Eden Log

"Bad"

Eden Log Review


Credit where credit's due: Franck Vestiel's Eden Log grabs your attention immediately and doesn't relax its grip for a solid 20 minutes. A man (Clovis Cornillac) awakes in a pool of muck with a light pulsing on him every two seconds or so. He is in a cave of some sort but not much more can be gathered. That is until he finds the pulsating light that is emanating from a small contraption wrapped around a dead man's shoulder. Stumbling upon a small gated area, a simulation tells him that he is helping with the titular project and that he must go on, tangling with all manner of chuds and super guards along the way. The revelations continue, but this is about the point where you might consider walking into the theater bathroom, taking out your trusty Swiss Army knife and performing seppuku.

The trials and tribulations that face the man, who eventually finds out his name is Tolbiac, are those more suited that of a video game programmer than a young filmmaker. It is eventually established that Eden Log is some sort of natural habitat that holds a large plant with rejuvenating sap and roots that release a toxin that turns humans into the roving chuds. Among the monsters and the guards running around, Tolbiac encounters a being in what looks like a hazmat suit who ends up being a rogue female worker. Together, they attempt to find a way out of the labyrinthine root system, just as Tolbiac begins to feel the effects of the toxins.

There are more happenings that include a few carcasses filled with roots and some elongated video entries featuring the guards and Tolbiac. The latter goes a long way to destroying all the provocation that had been built up by the film's strong opening. Mainly corresponding in fits of grumbles, moans, and grunts, Cornillac's performance is ostensibly one of simple physical presence, and it calls for nothing but to summon the ability to run, mutter and, every once in awhile, tangle with a monster. It's an uninteresting performance that puts more stress on Vestiel's direction and writing than the French first-timer may want.

In 2006, Vestiel served as a first assistant director on Ils, one of the most acute and harrowing horror-tinged thrillers to come from France in the last decade. Eden Log deploys a similar scenario in that it is seemingly based in real time and revolves around one figure running away from a pack of intruders, though it is one set in a post-apocalyptic eco-nightmare rather than a country mansion. There are many reasons that Eden Log fails where Ils soared, but the most damning is that nothing ever seems to be at stake for Tolbiac. The monsters attack him about as often as they leave him alone and we're never quite sure what to make of the character's declining mental state besides a mildly violent outburst every so often. The audience isn't allowed to like or dislike the character in any capacity until the very end, and by then the cheat has already settled in. Like a video game, Eden Log accepts no emotional stakes in its premise and gives the viewer only the simple task of reaching its finale. At 98 minutes, a conclusion about an hour earlier would have been far more merciful.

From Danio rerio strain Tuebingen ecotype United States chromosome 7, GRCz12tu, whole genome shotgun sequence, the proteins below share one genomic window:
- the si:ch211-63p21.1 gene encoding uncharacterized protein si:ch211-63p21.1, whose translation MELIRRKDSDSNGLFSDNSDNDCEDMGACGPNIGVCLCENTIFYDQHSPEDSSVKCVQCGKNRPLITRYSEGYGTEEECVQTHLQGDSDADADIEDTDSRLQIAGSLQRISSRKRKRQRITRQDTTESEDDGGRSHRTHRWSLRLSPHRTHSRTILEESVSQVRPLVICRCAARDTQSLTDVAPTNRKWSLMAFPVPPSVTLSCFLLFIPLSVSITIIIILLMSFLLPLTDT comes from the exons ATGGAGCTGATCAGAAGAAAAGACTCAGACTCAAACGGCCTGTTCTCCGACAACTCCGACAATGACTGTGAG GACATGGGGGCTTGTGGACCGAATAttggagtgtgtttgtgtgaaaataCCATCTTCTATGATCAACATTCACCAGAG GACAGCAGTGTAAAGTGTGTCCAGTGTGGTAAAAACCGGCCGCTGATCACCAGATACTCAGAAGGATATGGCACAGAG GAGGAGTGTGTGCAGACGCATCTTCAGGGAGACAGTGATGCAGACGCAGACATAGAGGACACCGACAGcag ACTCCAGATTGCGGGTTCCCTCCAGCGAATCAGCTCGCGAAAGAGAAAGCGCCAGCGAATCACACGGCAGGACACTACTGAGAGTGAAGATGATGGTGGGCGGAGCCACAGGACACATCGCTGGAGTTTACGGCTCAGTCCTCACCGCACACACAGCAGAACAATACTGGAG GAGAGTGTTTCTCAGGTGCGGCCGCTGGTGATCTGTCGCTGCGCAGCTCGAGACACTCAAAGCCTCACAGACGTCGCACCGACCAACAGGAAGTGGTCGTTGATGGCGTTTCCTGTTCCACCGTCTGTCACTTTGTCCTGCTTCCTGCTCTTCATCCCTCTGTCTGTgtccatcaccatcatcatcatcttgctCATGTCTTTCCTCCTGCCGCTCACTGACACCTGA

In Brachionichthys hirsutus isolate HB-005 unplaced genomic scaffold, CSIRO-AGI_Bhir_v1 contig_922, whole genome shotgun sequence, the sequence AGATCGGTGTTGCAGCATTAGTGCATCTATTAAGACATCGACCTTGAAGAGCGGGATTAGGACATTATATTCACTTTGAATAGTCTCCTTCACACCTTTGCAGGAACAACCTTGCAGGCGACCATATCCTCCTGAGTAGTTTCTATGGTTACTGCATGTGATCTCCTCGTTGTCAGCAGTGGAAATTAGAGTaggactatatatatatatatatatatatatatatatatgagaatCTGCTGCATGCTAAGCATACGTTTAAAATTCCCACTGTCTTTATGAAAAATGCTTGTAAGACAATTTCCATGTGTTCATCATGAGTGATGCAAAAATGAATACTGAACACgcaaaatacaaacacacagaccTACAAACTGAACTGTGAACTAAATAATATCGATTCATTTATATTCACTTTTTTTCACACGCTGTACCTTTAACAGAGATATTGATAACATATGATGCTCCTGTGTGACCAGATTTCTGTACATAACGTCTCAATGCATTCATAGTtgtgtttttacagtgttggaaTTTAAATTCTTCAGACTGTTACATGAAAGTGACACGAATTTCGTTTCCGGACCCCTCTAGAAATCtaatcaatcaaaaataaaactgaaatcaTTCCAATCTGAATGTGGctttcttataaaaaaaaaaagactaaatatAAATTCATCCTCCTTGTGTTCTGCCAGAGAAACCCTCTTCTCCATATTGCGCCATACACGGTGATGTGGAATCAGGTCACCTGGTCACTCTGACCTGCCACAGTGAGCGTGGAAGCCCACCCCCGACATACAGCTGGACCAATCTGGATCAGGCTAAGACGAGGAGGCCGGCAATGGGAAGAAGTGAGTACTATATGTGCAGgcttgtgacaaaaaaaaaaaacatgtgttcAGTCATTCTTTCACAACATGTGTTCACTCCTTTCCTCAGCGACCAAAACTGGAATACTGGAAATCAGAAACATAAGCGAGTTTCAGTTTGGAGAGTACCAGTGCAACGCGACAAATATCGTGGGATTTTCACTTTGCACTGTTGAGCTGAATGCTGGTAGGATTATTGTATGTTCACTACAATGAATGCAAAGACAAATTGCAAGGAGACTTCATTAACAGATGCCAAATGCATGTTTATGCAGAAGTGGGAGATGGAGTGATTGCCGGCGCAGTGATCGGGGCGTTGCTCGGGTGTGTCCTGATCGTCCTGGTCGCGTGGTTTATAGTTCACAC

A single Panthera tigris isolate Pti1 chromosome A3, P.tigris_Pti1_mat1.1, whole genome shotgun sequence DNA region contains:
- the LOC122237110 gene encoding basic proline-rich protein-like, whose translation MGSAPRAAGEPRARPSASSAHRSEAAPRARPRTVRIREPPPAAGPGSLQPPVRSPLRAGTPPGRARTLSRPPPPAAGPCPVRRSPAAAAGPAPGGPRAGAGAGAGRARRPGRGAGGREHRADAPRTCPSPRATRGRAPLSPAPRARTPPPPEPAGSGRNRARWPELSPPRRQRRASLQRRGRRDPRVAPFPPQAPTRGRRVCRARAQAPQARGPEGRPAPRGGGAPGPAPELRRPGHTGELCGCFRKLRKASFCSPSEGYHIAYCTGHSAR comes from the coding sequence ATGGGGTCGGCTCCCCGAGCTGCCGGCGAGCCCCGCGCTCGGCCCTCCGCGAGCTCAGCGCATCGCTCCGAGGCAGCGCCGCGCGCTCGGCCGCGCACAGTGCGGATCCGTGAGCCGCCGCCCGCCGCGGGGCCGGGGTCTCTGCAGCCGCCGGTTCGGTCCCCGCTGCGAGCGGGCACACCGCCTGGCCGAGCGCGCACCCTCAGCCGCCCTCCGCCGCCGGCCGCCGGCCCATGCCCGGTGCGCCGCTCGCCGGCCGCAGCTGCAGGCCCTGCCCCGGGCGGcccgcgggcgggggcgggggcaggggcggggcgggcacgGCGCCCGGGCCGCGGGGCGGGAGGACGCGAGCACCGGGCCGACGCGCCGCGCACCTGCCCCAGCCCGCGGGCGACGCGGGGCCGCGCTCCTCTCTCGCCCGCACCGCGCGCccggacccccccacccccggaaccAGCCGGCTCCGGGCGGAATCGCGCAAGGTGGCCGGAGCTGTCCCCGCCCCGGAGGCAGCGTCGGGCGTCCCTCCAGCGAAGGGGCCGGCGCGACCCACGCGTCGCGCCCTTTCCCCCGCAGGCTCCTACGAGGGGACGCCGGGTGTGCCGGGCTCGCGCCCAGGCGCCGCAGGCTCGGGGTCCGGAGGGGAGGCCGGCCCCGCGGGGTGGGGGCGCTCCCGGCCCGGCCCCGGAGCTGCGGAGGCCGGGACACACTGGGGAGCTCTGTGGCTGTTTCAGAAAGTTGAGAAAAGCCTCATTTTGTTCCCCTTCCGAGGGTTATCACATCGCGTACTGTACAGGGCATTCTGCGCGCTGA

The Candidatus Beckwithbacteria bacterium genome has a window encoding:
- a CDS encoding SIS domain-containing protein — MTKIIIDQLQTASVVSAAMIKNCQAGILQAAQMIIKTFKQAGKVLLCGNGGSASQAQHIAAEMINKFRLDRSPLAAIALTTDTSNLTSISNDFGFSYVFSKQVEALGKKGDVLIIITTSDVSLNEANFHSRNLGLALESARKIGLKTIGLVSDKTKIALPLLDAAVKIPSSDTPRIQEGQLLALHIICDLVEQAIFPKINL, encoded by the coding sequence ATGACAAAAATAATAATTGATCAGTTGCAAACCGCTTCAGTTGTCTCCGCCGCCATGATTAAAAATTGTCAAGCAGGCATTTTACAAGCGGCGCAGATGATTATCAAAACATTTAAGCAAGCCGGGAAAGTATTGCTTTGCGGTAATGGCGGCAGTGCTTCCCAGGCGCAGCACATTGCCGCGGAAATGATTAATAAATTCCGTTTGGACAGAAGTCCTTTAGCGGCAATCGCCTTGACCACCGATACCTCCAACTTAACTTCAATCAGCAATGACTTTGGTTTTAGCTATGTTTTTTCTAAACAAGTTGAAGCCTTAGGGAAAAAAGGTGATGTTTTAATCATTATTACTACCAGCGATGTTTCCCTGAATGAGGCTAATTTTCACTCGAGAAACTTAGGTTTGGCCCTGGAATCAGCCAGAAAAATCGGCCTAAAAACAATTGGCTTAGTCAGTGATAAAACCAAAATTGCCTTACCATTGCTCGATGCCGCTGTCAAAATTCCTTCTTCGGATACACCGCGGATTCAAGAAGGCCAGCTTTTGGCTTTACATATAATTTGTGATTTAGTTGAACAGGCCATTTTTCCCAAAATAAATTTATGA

Eden Log

Facts and Figures

Run time: 98 mins

In Theaters: Wednesday 26th December 2007

Distributed by: Magnet Releasing/Magnolia Pictures

Production compaines: Impéria, Bac Films

Reviews

Contactmusic.com: 1.5 / 5

Rotten Tomatoes: 43%
Fresh: 3 Rotten: 4

IMDB: 5.3 / 10

Cast & Crew

Director: Franck Vestiel

Producer: Cédric Jimenez

Starring: as Tolbiac, Vimala Pons as Last botanist, Zohar Wexler as Technician, Sifan Shao as Technician, Arben Bajraktaraj as Technician

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